Is it all too good to be true? Learn how to spot the signs that a company’s wellbeing promises are merely surface level
With awareness of mental health issues growing, employers are now, more than ever before, being expected to offer more than the usual benefits package when advertising job roles. However, so-called ‘wellbeing washing’ is becoming an increasing problem in the workplace, with many organisations claiming to prioritise mental health, but failing to safeguard their employees’ mental wellbeing.
“Wellbeing washing is when an organisation advertises themselves to be advocates for wellbeing and mental health. Unfortunately, the reality is that a lot of the time this isn’t implemented,” explains psychotherapist Sedef Salim. “Wellbeing washing can conceal the fundamental issues at play, and employees can begin to get a strong sense of this contradiction, between what benefits they were promised as employees, and what that actually looks like.”
Getting employee wellbeing right should be a priority for companies – as, according to research conducted by the government’s Health and Safety Executive (HSE), 12.8 million working days were lost in 2018–19 due to stress, depression, and anxiety – but that doesn’t always happen.
“What’s lacking in the work environment ends up impacting the employee’s mental health and wellbeing,” says Sedef. “This can have serious repercussions on the mechanics of running an organisation successfully, as good mental health is a crucial underpinning of employee performance.”
This disparity in what companies offer on paper, compared to the support they actually provide, can lead to many people feeling unsupported by their workplace. But, understanding what wellbeing washing is, and how it manifests, can help us navigate it when it arises. So, how can you spot the signs that, behind the big wellbeing claims, something isn’t adding up?
1. The organisation has a bad reputation
You can probably assume that if past employees have negative things to say about a company on sites such as Glassdoor, chances are that your experience will be similar, if not the same.
“While reading these reviews, you may notice a common theme or narrative,” says Sedef. “This can give you some insight into what aspects the organisation may be lacking in.”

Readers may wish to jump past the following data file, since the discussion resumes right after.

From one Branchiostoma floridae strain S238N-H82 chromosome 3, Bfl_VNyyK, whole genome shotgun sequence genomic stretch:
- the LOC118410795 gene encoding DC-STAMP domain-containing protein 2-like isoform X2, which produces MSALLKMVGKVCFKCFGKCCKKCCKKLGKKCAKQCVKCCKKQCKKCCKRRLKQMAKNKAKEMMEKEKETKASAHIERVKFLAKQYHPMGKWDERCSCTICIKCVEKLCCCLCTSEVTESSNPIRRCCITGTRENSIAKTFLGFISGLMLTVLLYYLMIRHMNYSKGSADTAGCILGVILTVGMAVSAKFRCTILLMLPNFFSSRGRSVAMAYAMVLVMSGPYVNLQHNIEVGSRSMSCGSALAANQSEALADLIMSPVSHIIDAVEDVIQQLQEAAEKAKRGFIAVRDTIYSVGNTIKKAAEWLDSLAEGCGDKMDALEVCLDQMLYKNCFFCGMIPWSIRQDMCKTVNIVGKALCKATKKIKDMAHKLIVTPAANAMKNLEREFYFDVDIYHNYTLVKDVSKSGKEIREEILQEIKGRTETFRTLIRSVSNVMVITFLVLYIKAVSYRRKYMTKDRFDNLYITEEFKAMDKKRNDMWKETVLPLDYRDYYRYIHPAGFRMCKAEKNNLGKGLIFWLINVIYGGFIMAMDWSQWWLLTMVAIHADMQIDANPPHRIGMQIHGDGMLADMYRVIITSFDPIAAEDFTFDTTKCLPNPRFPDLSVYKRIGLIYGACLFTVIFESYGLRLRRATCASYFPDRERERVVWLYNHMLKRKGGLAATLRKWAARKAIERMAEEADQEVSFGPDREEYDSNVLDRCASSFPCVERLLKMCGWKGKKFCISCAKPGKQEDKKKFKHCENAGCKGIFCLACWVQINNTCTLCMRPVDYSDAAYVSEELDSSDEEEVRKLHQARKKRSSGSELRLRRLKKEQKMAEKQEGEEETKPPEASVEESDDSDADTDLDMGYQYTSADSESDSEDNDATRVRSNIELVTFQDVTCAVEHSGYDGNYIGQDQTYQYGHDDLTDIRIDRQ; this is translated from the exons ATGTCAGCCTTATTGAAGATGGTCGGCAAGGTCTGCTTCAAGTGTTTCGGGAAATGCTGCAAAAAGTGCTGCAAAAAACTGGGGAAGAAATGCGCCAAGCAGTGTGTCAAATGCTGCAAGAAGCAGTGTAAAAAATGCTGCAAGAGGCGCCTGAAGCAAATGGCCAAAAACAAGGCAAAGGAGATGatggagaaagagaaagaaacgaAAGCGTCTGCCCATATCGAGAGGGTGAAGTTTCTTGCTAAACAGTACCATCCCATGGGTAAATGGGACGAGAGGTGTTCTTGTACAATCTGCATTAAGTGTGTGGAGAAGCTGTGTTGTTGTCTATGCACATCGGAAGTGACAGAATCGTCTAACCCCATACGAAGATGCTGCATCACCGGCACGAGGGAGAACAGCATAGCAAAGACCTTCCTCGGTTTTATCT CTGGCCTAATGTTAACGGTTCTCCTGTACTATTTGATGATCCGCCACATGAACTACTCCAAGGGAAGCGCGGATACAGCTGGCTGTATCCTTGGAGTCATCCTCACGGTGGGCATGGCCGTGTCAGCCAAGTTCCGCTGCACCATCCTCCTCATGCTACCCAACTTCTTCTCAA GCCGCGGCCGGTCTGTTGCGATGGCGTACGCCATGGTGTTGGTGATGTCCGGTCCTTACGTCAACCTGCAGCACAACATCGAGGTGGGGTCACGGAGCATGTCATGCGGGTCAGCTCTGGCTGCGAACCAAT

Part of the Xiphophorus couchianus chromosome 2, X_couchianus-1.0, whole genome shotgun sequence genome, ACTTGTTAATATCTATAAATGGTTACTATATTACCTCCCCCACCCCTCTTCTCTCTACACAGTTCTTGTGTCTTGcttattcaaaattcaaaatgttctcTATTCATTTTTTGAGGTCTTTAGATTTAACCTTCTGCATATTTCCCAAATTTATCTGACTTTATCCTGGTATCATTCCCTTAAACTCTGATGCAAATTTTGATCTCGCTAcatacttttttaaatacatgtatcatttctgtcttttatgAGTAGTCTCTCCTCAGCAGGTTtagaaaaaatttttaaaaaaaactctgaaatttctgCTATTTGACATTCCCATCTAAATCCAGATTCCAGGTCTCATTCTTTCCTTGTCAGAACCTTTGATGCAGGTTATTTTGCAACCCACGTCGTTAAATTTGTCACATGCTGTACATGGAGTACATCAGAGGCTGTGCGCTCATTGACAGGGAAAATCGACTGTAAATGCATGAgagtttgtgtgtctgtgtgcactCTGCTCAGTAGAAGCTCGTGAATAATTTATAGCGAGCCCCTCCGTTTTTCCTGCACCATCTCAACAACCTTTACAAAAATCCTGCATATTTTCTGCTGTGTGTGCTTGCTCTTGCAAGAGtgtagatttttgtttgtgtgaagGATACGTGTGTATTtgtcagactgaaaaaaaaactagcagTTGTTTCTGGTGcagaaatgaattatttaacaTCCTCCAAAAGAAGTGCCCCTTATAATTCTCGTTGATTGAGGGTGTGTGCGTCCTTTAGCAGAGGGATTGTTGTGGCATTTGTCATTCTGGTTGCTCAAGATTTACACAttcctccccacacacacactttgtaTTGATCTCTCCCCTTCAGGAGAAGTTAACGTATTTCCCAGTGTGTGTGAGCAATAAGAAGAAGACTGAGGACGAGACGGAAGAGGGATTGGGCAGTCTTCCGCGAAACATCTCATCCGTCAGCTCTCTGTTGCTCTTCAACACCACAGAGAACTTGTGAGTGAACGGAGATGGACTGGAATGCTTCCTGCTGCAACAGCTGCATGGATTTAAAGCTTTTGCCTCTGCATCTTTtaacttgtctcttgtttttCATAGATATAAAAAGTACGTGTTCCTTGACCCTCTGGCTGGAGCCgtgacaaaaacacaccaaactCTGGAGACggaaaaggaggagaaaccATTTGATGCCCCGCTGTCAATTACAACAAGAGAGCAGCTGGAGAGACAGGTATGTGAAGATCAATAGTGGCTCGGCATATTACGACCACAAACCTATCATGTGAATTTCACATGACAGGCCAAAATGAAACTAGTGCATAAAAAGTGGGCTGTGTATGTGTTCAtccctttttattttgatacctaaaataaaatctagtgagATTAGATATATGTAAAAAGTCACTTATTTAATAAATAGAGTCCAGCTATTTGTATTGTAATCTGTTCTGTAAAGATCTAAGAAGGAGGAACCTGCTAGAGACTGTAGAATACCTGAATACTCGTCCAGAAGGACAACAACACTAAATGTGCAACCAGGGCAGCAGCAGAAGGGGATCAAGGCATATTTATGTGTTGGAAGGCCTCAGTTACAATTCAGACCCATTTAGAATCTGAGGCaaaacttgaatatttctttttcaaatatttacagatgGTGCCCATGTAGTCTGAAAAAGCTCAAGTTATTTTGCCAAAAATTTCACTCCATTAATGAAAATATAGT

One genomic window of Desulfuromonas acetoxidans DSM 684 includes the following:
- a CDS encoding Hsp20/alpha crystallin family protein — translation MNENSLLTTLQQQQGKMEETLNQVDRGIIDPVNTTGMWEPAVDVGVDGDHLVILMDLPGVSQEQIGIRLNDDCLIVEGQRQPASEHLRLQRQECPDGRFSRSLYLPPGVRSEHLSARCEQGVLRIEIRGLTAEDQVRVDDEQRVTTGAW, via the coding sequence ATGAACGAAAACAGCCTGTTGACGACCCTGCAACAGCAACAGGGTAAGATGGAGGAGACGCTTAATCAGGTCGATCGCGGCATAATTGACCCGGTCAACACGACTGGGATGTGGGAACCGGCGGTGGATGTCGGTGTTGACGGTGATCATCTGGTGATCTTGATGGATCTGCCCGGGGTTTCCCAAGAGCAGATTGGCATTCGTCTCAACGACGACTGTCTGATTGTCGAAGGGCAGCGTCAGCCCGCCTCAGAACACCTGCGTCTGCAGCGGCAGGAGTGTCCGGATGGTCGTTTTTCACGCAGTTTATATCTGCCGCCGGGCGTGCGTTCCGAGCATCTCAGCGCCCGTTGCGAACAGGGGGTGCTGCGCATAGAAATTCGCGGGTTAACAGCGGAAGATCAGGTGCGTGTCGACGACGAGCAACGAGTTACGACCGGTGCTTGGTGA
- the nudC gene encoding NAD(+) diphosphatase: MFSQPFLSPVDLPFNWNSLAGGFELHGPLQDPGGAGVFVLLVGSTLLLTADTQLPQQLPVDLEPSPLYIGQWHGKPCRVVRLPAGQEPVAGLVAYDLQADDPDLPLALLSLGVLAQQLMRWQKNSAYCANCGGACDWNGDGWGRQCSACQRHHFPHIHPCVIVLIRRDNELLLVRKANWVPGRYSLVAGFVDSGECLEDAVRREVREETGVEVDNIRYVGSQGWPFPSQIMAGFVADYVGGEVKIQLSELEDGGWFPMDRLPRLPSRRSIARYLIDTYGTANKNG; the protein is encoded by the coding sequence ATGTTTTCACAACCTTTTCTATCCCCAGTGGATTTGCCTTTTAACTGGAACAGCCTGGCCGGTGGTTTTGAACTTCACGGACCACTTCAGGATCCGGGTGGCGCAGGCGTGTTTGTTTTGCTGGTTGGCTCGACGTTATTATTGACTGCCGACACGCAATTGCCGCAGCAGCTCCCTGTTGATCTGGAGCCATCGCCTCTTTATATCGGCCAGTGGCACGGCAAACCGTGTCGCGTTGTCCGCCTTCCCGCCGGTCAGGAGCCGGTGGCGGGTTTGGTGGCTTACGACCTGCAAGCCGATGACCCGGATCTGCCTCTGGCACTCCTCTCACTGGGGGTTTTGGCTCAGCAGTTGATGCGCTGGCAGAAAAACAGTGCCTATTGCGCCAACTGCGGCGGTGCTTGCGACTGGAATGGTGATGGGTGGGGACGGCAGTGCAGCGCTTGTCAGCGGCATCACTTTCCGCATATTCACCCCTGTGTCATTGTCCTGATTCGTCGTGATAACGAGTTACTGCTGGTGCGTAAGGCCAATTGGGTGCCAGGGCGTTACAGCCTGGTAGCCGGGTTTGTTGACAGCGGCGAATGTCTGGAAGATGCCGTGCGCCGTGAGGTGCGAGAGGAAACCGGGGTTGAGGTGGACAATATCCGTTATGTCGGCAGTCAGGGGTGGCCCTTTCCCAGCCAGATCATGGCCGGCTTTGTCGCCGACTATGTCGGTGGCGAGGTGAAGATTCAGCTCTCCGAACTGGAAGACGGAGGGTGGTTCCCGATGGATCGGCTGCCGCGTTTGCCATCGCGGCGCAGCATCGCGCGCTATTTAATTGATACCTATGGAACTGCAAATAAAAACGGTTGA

Some red flags to watch out for when looking at company reviews include poor work-life balance, understaffing, and poor leadership, as well as other indications of toxic work culture such as discrimination, bullying, and low morale. These points can all indicate that a company lacks an effective wellbeing strategy.
2. There is a quick turnaround of employees
“If you notice that several employees are leaving and resigning all at once, this could be an indication that the organisation hasn’t carried out certain actions that they had originally advertised to potential candidates,” says Sedef.
If you are already working at the company, this is something that you will see first-hand. But if you’re looking into a prospective company, you may be able to pick up on this on a site like Glassdoor, or you can ask about average employee turnover in interviews.
3. They don’t deliver on their promises
Companies like to talk about the benefits they can offer, but a key marker of organisations that are guilty of wellbeing washing, is their failure to back those benefits up.
“A company may be good at advertising all the benefits that come with the job, such as their value for their employees and awareness of employee wellbeing,” says Sedef. “But if your annual leave requests get denied and you find yourself doing overtime, then a wellness walk or a dedicated meditation room just doesn’t cut it, and brushes over bigger issues.”
4. The culture feels toxic
How we feel at work can have a huge impact on our mental wellbeing. One study from the International Journal of Environmental Research and Public Health showed that employees in a highly competitive environment tended to struggle with their mental health more than others.
“Toxic work culture can make us feel like we have to edit ourselves,” says Sedef. “Perhaps we notice some employees getting more leeway than others, or we pick up on a sense of favouritism happening in the workplace. All of this can create feelings of stress around how safe our position is.”
Finding a workplace environment that places a high value on employee wellbeing isn’t always easy, but it’s important that we demand more of companies, and ask them how they deliver on their wellbeing initiatives.
“Employers need to open up an honest dialogue with their employees about the type of support they’re looking for,” adds Sedef. “This will communicate to employees that their voices are being heard.”